Queen Mary researchers exhibit at the 17th International Architecture Exhibition – The Venice Biennale

Researchers from People's Palace Projects at Queen Mary University of London are set to exhibit their work at the Venice Biennale.

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Takumã Kuikuro is an award-winning indigenous filmmaker
Takumã Kuikuro is an award-winning indigenous filmmaker

Indigenous filmmaker Takumã Kuikuro, who regularly collaborates with People's Palace Projects, is working with ACASAGRINGOCARDIA studio to take the Brazilian Amazon to the heart of the exhibition through an immersive audio-visual installation, OCA RED.

The exhibition invites the world to connect to the Xingu way of life, celebrating indigenous, communal ways of living in harmony with the earth, and sharing a vision of the future. The installation will open to the public at the Central Pavilion of the Venice Biennale on Saturday 22 May 2021.

Supporting indigenous people to thrive

The exhibition is also a cry for survival from filmmaker Takumã Kuikuro, for the indigenous people and the forest. After fifty years of limited protection in Brazil, the rights of indigenous people and the survival of indigenous cultures and knowledge are coming under increased threat.

Takumã Kuikuro said: "We believe our relationship with the forest and our ability to live in harmony with the earth can offer important answers to some of the world’s pressing challenges. In our villages we know that whatever you do to the natural world you ultimately do to yourself. Understand us. Respect us. Value us. Our existence saves your life."

To close the Biennale in November, two members of the Kuikuro will bring an experience of the annual Kuarup ritual that takes place annually, marking the passing of those lost during the year and celebrating the joy of life. This collaborative exhibition is a result of an arts exchange programme between indigenous and non-indigenous people in Brazil and the UK, organised by People’s Palace Projects.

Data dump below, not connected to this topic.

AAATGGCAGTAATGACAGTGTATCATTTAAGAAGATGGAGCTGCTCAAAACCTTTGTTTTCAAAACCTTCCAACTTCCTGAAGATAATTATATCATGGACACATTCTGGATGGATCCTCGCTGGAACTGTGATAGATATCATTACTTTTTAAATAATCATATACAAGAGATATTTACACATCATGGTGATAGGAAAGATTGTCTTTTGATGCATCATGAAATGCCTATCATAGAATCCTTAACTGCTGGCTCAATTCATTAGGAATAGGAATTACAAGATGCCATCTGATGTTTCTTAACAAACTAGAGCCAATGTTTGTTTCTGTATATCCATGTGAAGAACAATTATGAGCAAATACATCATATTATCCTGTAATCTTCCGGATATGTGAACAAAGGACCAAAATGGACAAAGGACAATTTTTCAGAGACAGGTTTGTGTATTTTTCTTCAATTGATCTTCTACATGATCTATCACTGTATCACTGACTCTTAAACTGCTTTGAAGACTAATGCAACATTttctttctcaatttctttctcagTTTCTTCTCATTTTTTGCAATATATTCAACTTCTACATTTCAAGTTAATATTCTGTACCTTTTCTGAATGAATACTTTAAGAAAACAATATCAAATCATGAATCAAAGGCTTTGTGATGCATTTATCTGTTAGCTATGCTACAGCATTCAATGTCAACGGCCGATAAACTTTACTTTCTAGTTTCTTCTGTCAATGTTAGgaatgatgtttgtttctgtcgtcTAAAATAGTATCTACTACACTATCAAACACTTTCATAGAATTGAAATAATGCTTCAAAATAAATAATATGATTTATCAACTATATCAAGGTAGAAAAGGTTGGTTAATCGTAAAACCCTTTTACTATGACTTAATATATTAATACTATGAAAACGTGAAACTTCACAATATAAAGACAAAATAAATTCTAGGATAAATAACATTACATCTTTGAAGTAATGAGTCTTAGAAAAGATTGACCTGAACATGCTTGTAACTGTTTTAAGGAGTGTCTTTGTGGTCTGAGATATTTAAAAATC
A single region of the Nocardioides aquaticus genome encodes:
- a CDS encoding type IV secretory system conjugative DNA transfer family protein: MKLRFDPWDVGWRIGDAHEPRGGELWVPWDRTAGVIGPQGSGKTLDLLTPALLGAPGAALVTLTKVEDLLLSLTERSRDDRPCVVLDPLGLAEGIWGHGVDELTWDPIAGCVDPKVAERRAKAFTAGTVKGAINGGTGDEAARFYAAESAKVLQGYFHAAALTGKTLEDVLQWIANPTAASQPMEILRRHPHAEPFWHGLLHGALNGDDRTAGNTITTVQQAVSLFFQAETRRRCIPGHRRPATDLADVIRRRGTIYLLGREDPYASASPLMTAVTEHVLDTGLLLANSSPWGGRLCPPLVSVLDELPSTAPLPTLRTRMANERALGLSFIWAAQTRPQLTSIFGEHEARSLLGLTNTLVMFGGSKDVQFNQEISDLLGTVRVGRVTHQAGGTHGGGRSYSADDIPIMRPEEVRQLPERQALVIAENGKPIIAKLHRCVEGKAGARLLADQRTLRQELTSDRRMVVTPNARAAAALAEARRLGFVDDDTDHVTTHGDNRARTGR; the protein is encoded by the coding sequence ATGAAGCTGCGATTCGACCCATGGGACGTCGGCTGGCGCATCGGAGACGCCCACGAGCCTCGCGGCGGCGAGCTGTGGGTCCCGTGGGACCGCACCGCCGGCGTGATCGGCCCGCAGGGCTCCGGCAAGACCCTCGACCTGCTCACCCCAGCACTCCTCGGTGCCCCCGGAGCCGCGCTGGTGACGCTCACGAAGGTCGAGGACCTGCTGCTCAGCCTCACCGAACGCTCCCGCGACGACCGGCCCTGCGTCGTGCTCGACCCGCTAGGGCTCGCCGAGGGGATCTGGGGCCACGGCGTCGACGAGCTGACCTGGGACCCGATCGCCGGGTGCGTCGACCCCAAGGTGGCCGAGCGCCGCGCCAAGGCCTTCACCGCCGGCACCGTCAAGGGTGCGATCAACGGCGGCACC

Professor Paul Heritage, Director of People's Palace Projects said: "Museums and galleries have historically been heavily implicated in colonising Indigenous cultures and destroying the vital links between people, cultures and land. We believe these same institutions have a crucial role to play in raising international awareness about Indigenous peoples as essential protagonists in the fight against climate change and in resisting the destruction of their traditional ways of living."

Read more about the installation on the website of People's Palace Projects.

About People’s Palace Projects

People’s Palace Projects was set up in Queen Mary’s School of English and Drama in 1996. For the past 20 years, its research, cultural exchange programmes and creative projects have sought to make a measurable impact on people’s lives in the UK, Latin America and further afield.

PPP's investigations on how people turn to the arts in times of adversity include researching the role of the arts in mental health and wellbeing as well as tackling the climate emergency and environmental disasters. PPP also promotes exchange between artists and indigenous people in the Amazon region as well as co-creating broader ways to measure the value of culture in society.

More information

For media information, contact:

Paul Jordan
Faculty Communications Manager (HSS)